Ethiopia ben­e­fits from re­forms

The East African - - NEWS - By NJIRAINI MUCHIRA

ETHIOPIA IS REAP­ING the ben­e­fits of wide­spread po­lit­i­cal and so­cio-eco­nomic re­forms with the econ­omy ex­pected to main­tain a ro­bust growth.

The In­ter­na­tional Mon­e­tary Fund (IMF), which con­cluded con­sul­ta­tions with Ethiopia, says the con­ducive po­lit­i­cal cli­mate that has been cre­ated by Prime Min­is­ter Abiy Ahmed is cat­a­pult­ing the coun­try’s growth sig­nif­i­cantly.

Af­ter a rel­a­tive lull last year when Ethiopia recorded a 7.7 per cent gross do­mes­tic prod­uct (GDP) growth, this year GDP growth is pro­jected to ac­cel­er­ate to 8.5 per cent sup­ported by stronger con­fi­dence as the po­lit­i­cal un­cer­tainty of pre­vi­ous years re­cedes.

The sta­bil­ity on the po­lit­i­cal front has re­sulted in ex­po­nen­tial rise in ex­ter­nal fi­nan­cial in­flows, in­crease in for­eign di­rect in­vest­ments (FDI), eas­ing of ex­ter­nal fi­nanc­ing con­straints and for­eign ex­change short­ages.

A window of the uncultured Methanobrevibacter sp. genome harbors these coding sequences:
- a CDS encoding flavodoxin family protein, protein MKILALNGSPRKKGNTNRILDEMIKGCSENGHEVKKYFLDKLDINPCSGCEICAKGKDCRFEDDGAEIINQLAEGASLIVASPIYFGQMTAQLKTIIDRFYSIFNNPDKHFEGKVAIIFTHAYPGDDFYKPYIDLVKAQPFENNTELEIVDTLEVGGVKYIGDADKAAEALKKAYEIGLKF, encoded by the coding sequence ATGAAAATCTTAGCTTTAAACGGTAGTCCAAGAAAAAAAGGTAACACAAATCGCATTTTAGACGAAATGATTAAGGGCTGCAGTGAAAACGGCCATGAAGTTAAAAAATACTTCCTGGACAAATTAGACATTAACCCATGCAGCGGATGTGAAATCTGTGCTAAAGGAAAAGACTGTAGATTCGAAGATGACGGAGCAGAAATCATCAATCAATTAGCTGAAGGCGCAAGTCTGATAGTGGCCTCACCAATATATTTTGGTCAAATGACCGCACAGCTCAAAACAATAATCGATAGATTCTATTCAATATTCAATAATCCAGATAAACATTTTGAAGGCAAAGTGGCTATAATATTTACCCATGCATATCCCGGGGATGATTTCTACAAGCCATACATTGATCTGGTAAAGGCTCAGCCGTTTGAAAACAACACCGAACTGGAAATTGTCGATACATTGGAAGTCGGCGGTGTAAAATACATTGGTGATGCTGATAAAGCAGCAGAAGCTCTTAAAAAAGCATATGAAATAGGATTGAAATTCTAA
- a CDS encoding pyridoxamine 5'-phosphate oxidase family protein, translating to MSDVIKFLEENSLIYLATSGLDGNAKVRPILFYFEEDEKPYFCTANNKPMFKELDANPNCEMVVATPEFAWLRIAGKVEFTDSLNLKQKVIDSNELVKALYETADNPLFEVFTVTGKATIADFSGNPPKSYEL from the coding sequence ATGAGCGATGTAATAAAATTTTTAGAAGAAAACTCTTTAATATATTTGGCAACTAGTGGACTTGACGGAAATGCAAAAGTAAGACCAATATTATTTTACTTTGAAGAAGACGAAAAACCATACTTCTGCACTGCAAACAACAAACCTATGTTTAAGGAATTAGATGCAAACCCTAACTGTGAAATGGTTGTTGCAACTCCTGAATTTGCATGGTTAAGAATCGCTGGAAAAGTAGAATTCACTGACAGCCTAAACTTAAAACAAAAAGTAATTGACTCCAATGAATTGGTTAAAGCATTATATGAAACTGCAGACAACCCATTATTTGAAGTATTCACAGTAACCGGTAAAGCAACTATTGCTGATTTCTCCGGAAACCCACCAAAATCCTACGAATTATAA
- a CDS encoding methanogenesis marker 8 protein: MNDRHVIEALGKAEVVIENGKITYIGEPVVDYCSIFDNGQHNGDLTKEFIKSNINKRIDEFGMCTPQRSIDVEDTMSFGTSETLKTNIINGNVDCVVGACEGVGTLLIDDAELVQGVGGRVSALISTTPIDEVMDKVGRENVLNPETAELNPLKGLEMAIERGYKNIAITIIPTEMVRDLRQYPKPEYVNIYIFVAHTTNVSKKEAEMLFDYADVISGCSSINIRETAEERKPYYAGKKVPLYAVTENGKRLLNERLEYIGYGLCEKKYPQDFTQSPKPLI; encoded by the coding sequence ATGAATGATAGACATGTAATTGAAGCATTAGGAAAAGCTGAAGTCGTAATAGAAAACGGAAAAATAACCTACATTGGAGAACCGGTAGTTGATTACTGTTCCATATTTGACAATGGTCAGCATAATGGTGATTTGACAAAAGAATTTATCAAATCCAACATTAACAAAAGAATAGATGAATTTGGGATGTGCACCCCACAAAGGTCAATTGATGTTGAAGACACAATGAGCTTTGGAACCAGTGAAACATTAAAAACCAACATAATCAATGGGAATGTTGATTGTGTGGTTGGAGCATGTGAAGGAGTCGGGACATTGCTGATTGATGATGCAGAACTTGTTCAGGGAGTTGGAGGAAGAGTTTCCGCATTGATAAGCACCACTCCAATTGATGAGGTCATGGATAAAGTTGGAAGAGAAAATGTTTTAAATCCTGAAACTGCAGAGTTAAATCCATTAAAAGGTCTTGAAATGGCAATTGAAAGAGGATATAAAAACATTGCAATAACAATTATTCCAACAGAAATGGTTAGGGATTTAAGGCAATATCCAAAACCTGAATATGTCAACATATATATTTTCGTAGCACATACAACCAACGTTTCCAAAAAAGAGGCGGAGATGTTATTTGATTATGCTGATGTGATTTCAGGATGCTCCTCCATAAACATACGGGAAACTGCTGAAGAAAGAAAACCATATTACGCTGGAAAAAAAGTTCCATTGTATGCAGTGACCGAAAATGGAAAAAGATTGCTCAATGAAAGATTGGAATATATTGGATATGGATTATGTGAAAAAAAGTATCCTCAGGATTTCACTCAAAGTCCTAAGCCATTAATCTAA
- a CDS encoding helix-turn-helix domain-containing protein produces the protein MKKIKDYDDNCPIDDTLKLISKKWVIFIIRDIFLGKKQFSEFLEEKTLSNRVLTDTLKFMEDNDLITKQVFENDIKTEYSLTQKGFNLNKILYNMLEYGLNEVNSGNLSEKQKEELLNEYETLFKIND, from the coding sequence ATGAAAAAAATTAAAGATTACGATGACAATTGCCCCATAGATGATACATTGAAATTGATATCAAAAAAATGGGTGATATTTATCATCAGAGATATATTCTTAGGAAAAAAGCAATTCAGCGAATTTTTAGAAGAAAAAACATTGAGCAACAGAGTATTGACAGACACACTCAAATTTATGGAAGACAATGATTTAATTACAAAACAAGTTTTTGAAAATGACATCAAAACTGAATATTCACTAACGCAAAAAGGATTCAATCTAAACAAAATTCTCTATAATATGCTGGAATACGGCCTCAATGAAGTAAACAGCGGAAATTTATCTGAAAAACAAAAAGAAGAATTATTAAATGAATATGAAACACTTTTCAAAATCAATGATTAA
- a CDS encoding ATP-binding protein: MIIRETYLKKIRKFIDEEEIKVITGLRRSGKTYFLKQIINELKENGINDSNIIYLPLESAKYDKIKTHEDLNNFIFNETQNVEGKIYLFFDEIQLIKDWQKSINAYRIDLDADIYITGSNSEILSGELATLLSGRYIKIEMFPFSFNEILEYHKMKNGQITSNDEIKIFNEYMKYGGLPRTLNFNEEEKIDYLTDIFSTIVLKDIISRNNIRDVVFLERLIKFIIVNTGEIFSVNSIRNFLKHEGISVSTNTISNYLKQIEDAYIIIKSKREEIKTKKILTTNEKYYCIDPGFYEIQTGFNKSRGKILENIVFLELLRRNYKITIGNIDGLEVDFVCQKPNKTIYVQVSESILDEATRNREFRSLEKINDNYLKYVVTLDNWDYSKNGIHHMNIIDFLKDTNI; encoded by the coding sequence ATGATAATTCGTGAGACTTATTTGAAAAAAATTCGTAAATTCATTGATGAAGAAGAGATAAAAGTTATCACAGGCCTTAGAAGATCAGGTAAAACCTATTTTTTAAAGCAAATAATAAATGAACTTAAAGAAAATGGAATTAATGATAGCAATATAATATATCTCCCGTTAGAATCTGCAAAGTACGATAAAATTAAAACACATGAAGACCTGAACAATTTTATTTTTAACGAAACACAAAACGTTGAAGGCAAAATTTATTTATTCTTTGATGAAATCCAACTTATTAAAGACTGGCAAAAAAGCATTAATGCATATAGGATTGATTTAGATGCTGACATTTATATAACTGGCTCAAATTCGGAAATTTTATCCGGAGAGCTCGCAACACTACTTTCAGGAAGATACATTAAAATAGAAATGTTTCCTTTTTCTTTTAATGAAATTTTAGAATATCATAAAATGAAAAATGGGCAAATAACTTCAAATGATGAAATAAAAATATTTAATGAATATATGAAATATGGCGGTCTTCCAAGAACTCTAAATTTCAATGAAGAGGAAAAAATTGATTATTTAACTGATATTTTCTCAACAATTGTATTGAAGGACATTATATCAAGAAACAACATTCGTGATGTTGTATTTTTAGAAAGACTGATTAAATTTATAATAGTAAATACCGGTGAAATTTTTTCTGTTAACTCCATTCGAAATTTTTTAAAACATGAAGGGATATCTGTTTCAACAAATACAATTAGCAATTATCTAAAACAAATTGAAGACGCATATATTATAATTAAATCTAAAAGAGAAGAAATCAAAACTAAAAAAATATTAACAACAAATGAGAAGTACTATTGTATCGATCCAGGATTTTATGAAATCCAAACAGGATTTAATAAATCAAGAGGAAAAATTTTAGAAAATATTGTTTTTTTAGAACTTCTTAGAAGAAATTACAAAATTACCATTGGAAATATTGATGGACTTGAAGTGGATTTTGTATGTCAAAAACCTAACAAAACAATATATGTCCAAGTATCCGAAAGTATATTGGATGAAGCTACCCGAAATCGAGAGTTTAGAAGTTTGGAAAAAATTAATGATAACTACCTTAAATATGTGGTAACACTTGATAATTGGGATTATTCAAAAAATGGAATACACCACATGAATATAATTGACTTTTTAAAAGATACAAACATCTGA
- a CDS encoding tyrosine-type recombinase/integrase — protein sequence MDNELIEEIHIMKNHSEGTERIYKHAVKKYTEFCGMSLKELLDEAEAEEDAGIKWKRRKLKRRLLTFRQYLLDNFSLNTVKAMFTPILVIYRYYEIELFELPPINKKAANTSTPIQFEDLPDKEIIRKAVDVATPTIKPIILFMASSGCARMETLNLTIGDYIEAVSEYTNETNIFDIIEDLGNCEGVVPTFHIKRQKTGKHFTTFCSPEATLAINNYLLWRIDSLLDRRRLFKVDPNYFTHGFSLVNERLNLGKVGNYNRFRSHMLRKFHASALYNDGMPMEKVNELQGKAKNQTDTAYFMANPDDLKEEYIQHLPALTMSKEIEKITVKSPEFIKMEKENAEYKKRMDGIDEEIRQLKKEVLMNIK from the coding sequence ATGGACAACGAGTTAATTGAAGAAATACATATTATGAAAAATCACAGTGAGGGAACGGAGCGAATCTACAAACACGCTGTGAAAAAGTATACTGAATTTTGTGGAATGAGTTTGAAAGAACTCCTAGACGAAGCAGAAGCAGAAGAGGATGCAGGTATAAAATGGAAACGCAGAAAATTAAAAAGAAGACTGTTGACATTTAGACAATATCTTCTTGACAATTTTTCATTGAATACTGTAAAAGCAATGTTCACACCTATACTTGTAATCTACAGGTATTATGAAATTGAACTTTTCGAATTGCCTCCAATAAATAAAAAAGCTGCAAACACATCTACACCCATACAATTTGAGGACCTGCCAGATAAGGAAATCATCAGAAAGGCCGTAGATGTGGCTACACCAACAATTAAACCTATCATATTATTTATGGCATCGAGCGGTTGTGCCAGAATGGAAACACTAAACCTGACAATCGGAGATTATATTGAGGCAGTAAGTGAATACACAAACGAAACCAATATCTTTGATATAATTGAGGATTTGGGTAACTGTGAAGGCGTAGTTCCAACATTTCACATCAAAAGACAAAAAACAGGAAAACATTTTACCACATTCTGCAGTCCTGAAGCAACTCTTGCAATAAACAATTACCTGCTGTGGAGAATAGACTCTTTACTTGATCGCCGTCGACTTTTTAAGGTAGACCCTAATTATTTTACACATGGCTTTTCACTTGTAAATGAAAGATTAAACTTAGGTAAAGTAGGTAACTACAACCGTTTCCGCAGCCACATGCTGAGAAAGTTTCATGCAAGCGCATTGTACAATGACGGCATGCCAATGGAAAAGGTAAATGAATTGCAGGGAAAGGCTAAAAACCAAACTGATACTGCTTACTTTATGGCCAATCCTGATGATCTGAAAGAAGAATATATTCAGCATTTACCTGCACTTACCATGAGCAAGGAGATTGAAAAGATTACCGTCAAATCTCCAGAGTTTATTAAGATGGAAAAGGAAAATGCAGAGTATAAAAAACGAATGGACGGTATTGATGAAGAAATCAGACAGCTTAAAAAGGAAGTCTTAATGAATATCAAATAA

“As the po­lit­i­cal cli­mate set­tles and in­vest­ment re­cov­ers, growth is ex­pected to re­cover to 8.5 per cent this fis­cal year and the cur­rent ac­count deficit should con­tinue to nar­row,” said the IMF.

It added that de­spite the pos­i­tive de­vel­op­ments, a bal­loon­ing pub­lic debt bur­den and large ex­ter­nal im­bal­ances are ma­jor con­strains to fu­ture growth.

In par­tic­u­lar, the IMF ob­served that Ethiopia is fac­ing a huge bur­den of ser­vic­ing the mas­sive pub­lic debt con­sid­er­ing that pay­ments are ex­pected to in­crease in the com­ing years as grace pe­ri­ods on non-con­ces­sional loans ex­pire. The coun­try’s pub­lic debt has in­creased from 57.2 per cent of GDP in the 2016/17 fi­nan­cial year to 60 per cent in the 2017/18 fi­nan­cial year, to­talling $26 bil­lion.

“While debt is sus­tain­able in the medium term, Ethiopia re­mains at high risk of debt dis­tress,” noted the IMF.

To mit­i­gate the debt risks, the coun­try needs to re­duce pub­lic sec­tor bor­row­ing, par­tic­u­larly on non-con­ces­sional loans, and raise tax rev­enues and ex­ports to re­duce vul­ner­a­bil­i­ties.

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